Death toll rises, hundreds evacuate as southern France deals with flood fall-out
Rescue workers continued to evacuate hundreds of people on Tuesday from villages hammered by flash flooding in southeast France over the weekend, with the death toll expected to rise as searches continue for survivors. This comes as the bodies of three more victims were found in the wreckage.
Four deaths have now been confirmed in France and two in Italy, where authorities are trying to determine if a third death, of a man found near the French border, was linked to the floods.
Hundreds of people have been evacuated after storm Alex turned rivers into churning torrents that swept away cars, houses and bridges in the French Alps north of Nice.
Authorities said eight people were still listed as disappeared Monday, in many cases after witnesses reported seeing them carried away by floodwaters, including two firefighters whose vehicle fell into the water as a road collapsed.13 other people have not been heard from since Friday.
Electricity and phones out
"I've lost everything. My house, 25 metres long (80 feet), was engulfed by the Vesubie river," said Alain Brucy, 63, as trucks carrying water, baby food, toilet paper and other essentials arrived in Roquebilliere, a French village near the Italian border.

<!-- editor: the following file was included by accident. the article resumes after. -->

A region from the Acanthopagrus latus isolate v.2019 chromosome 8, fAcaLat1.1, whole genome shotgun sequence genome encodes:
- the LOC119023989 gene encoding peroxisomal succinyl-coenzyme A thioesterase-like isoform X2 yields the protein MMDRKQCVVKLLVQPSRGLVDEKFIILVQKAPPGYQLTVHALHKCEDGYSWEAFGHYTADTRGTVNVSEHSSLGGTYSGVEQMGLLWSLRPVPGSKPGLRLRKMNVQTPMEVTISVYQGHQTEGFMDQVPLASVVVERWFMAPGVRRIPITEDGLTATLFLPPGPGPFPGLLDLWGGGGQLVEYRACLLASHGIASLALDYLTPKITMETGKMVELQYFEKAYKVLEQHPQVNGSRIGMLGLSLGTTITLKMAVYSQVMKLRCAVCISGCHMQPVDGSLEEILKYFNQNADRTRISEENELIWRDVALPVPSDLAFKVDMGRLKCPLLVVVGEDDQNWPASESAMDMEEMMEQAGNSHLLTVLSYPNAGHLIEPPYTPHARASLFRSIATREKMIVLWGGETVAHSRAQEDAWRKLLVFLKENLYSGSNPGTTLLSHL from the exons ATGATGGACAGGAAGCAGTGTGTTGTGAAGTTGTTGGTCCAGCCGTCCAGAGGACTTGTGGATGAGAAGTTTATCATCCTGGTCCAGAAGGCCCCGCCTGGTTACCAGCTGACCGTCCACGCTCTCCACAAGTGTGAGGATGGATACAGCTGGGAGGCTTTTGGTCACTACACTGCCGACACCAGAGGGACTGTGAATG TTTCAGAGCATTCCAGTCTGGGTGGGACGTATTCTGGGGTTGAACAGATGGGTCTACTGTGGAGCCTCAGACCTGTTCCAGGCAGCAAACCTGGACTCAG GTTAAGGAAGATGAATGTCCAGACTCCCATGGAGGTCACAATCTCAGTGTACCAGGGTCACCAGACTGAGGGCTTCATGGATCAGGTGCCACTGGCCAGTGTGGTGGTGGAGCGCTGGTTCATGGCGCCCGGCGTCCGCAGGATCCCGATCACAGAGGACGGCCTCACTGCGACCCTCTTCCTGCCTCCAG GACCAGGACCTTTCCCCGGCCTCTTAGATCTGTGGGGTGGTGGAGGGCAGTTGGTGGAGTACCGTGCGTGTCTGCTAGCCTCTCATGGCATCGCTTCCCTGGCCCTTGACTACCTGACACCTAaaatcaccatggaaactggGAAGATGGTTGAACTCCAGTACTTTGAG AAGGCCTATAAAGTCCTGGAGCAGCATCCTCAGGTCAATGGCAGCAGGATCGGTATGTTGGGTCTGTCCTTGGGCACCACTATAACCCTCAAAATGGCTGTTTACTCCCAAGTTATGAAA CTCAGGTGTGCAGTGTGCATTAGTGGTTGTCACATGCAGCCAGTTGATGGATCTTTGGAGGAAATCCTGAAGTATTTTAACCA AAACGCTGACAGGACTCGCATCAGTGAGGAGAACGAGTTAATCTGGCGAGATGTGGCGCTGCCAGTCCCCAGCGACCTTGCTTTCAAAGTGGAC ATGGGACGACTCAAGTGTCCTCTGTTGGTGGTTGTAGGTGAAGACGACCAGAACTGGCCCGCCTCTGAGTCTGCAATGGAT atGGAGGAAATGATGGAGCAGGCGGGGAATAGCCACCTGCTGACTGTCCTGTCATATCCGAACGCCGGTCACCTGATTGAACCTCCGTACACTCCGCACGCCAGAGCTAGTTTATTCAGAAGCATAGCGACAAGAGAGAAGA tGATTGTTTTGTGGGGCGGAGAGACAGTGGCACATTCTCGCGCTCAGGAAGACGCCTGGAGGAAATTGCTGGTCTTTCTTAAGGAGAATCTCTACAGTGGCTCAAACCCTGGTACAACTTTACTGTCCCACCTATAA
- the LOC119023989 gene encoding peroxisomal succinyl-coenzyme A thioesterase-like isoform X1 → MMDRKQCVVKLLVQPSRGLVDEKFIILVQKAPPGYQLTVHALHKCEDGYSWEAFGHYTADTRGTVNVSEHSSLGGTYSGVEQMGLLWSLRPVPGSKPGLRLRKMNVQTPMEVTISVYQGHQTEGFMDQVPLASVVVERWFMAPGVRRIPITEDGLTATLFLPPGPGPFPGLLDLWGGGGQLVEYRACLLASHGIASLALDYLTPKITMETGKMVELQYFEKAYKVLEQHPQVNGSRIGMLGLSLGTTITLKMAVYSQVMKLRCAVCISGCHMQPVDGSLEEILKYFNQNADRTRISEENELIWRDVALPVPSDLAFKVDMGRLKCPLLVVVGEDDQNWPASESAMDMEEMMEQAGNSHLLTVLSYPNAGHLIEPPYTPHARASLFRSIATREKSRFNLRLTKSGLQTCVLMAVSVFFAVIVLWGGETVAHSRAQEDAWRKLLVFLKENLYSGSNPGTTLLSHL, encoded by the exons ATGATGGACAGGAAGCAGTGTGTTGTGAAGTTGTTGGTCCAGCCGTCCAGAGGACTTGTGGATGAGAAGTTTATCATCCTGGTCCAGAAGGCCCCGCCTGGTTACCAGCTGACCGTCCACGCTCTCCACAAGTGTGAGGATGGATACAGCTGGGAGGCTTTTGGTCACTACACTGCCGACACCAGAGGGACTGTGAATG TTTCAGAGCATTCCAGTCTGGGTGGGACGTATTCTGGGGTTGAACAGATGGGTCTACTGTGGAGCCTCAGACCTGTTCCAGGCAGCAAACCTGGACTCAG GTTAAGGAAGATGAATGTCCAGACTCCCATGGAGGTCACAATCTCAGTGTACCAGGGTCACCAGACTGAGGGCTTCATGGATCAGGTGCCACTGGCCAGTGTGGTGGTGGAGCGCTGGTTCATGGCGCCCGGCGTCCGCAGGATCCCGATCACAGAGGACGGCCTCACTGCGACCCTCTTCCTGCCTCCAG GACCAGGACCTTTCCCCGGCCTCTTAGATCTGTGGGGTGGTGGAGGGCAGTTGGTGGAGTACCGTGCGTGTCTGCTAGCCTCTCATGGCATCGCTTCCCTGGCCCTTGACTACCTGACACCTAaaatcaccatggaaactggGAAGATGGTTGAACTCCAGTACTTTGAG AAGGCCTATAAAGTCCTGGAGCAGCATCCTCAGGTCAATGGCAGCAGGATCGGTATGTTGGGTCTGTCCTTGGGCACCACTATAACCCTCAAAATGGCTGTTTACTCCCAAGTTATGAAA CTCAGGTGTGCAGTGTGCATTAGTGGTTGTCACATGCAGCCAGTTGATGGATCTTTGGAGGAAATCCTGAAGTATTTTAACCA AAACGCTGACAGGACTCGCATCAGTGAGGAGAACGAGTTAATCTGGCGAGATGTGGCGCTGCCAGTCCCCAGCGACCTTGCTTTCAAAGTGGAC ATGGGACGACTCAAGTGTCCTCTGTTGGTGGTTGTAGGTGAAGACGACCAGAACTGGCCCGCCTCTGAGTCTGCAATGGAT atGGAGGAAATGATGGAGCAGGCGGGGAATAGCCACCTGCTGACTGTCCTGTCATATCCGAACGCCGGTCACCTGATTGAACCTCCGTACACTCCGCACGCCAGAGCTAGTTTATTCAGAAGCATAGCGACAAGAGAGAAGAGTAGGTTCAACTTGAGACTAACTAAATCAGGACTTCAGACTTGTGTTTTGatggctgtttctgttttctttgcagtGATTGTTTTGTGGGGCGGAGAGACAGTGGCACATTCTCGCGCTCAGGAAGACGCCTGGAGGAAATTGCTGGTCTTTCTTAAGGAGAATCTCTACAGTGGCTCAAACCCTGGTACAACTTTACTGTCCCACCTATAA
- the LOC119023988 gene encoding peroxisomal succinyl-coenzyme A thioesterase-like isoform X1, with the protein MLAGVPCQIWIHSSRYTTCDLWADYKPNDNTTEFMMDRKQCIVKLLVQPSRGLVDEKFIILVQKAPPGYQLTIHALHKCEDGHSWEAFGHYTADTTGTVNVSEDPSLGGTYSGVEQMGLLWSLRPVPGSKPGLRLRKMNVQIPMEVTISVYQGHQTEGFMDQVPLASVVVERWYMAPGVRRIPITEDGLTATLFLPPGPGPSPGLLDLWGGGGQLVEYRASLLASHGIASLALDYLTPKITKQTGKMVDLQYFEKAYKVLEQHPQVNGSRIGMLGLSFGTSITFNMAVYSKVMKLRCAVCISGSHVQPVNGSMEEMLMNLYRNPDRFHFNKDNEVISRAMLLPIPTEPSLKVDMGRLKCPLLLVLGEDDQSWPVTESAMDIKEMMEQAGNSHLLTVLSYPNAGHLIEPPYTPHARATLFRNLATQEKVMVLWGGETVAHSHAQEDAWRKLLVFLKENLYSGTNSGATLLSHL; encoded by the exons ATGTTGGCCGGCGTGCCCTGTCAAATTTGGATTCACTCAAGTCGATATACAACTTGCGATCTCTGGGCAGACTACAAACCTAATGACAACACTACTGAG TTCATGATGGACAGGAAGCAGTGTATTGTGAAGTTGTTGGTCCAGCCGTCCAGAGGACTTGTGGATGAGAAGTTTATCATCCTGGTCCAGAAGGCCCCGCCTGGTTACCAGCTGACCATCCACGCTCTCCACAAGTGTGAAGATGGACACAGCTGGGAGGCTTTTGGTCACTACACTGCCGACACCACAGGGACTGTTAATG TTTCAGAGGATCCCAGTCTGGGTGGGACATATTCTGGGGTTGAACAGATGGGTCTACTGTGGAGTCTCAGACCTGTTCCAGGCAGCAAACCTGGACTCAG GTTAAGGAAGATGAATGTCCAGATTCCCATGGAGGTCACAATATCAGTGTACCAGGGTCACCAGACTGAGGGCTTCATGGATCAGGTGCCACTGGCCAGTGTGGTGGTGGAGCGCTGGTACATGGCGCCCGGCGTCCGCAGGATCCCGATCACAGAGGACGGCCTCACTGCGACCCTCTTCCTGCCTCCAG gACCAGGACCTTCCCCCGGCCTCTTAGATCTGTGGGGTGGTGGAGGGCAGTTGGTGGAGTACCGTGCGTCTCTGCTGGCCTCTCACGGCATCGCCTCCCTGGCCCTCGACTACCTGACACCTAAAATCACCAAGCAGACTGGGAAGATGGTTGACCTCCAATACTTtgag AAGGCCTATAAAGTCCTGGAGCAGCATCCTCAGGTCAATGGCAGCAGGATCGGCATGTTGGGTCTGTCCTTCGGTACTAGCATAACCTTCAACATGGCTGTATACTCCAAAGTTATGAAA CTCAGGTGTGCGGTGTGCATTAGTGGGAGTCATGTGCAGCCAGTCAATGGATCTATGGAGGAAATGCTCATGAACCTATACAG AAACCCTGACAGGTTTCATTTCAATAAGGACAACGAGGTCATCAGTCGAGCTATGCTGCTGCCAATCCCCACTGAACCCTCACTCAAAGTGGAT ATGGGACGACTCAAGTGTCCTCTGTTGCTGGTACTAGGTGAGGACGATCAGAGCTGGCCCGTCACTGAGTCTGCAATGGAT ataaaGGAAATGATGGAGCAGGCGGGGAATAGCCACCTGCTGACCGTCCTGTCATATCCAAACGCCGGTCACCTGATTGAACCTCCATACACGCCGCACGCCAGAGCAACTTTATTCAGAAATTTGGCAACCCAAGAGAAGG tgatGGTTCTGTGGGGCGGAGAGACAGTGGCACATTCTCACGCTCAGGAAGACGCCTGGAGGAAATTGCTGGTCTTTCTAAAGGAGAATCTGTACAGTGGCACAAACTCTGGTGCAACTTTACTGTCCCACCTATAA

"We're trying to deal with this, get ourselves organised... but we're wondering how we're going to do it, and how long it will take," said the town's deputy mayor Jacqueline Cornillon, 74.
SYNTHESE. 4 morts, les recherches se poursuivent... Ce que l'on sait mardi à la mi-journée après le passage de la tempête Alex dans les Alpes-Maritimes https://t.co/DqFwwypsDW pic.twitter.com/olIqVNW89Q— Nice-Matin (@Nice_Matin) October 6, 2020
Emergency generators are also being deployed "so we can end this isolation that is very difficult to bear and that makes it much harder to organise the necessary help," said Philippe Pradal, president of the Nice metropolitan area.
Electricity and phone service remained down across much of the region, and officials have closed off access to hikers and climbers so that mountain rescue teams can focus on the search for victims.
6 months rainfall
In the hard-hit Roya Valley, several villages remained completely cut off after roads collapsed or were torn up by the floods, or were blocked by fallen trees or rocks and other debris.
Local weather reports said that in Limone Piemonte and the Roya Valley "some 600 millimetres of rain fell in fewer than 24 hours, half the annual average rainfall in just one day."
Scores of tractors have been deployed to help the villages dig out, including several brought in by French army regiments.
Officials were also transferring nursing home residents and hospital patients from several villages and towns.
"The priority is to evacuate those who want to leave this war zone they've been living in for the past two days," the government's top regional official, Bernard Gonzalez, told AFP, saying some areas looked as if they had been "bombarded."
About 400 people have been evacuated by helicopter so far, he said.
The flooding has put additional stress on regions coping with the coronavirus pandemic. The governors of both Liguria and Piedmont have asked the Italian government for emergency aid.
Officials have declared the region a natural disaster zone, and President Emmanuel Macron is expected to tour the area this week.
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